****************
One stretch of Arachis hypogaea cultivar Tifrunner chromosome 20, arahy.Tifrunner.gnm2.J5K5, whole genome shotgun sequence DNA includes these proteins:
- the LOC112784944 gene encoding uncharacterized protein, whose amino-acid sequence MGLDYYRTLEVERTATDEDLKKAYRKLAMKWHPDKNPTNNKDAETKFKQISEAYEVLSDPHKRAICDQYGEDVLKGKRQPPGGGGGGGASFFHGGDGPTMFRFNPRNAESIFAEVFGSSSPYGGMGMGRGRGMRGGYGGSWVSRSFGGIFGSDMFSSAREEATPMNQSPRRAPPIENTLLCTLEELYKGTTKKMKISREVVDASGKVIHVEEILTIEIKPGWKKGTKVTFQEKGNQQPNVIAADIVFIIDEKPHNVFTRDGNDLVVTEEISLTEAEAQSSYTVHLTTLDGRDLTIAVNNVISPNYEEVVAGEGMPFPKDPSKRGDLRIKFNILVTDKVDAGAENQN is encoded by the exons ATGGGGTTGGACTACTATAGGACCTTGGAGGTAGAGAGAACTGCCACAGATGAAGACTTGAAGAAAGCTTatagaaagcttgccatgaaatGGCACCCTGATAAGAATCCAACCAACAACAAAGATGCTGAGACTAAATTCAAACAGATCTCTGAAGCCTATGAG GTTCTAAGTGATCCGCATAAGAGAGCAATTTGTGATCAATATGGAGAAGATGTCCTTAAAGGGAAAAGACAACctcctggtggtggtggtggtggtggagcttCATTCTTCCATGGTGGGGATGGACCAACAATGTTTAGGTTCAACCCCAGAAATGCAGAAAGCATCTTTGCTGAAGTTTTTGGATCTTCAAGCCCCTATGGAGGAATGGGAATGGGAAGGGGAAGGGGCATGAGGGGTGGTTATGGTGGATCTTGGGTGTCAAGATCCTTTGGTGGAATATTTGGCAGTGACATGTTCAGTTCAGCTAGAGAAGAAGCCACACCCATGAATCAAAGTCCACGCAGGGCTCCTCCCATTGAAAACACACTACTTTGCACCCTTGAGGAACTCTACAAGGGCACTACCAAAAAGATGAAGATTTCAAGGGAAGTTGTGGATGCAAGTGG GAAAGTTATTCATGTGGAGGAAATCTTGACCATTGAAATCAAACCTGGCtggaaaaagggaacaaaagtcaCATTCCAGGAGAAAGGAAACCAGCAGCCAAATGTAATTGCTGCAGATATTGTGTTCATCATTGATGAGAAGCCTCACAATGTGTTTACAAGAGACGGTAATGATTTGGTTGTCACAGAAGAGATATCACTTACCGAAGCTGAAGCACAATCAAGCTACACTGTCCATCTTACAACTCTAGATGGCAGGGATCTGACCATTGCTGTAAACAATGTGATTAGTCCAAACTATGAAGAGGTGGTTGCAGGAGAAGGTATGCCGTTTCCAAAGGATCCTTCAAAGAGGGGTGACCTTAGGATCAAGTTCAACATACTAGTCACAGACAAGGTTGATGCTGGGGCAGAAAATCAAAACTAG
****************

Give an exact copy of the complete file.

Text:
One stretch of Arachis hypogaea cultivar Tifrunner chromosome 20, arahy.Tifrunner.gnm2.J5K5, whole genome shotgun sequence DNA includes these proteins:
- the LOC112784944 gene encoding uncharacterized protein, whose amino-acid sequence MGLDYYRTLEVERTATDEDLKKAYRKLAMKWHPDKNPTNNKDAETKFKQISEAYEVLSDPHKRAICDQYGEDVLKGKRQPPGGGGGGGASFFHGGDGPTMFRFNPRNAESIFAEVFGSSSPYGGMGMGRGRGMRGGYGGSWVSRSFGGIFGSDMFSSAREEATPMNQSPRRAPPIENTLLCTLEELYKGTTKKMKISREVVDASGKVIHVEEILTIEIKPGWKKGTKVTFQEKGNQQPNVIAADIVFIIDEKPHNVFTRDGNDLVVTEEISLTEAEAQSSYTVHLTTLDGRDLTIAVNNVISPNYEEVVAGEGMPFPKDPSKRGDLRIKFNILVTDKVDAGAENQN is encoded by the exons ATGGGGTTGGACTACTATAGGACCTTGGAGGTAGAGAGAACTGCCACAGATGAAGACTTGAAGAAAGCTTatagaaagcttgccatgaaatGGCACCCTGATAAGAATCCAACCAACAACAAAGATGCTGAGACTAAATTCAAACAGATCTCTGAAGCCTATGAG GTTCTAAGTGATCCGCATAAGAGAGCAATTTGTGATCAATATGGAGAAGATGTCCTTAAAGGGAAAAGACAACctcctggtggtggtggtggtggtggagcttCATTCTTCCATGGTGGGGATGGACCAACAATGTTTAGGTTCAACCCCAGAAATGCAGAAAGCATCTTTGCTGAAGTTTTTGGATCTTCAAGCCCCTATGGAGGAATGGGAATGGGAAGGGGAAGGGGCATGAGGGGTGGTTATGGTGGATCTTGGGTGTCAAGATCCTTTGGTGGAATATTTGGCAGTGACATGTTCAGTTCAGCTAGAGAAGAAGCCACACCCATGAATCAAAGTCCACGCAGGGCTCCTCCCATTGAAAACACACTACTTTGCACCCTTGAGGAACTCTACAAGGGCACTACCAAAAAGATGAAGATTTCAAGGGAAGTTGTGGATGCAAGTGG GAAAGTTATTCATGTGGAGGAAATCTTGACCATTGAAATCAAACCTGGCtggaaaaagggaacaaaagtcaCATTCCAGGAGAAAGGAAACCAGCAGCCAAATGTAATTGCTGCAGATATTGTGTTCATCATTGATGAGAAGCCTCACAATGTGTTTACAAGAGACGGTAATGATTTGGTTGTCACAGAAGAGATATCACTTACCGAAGCTGAAGCACAATCAAGCTACACTGTCCATCTTACAACTCTAGATGGCAGGGATCTGACCATTGCTGTAAACAATGTGATTAGTCCAAACTATGAAGAGGTGGTTGCAGGAGAAGGTATGCCGTTTCCAAAGGATCCTTCAAAGAGGGGTGACCTTAGGATCAAGTTCAACATACTAGTCACAGACAAGGTTGATGCTGGGGCAGAAAATCAAAACTAG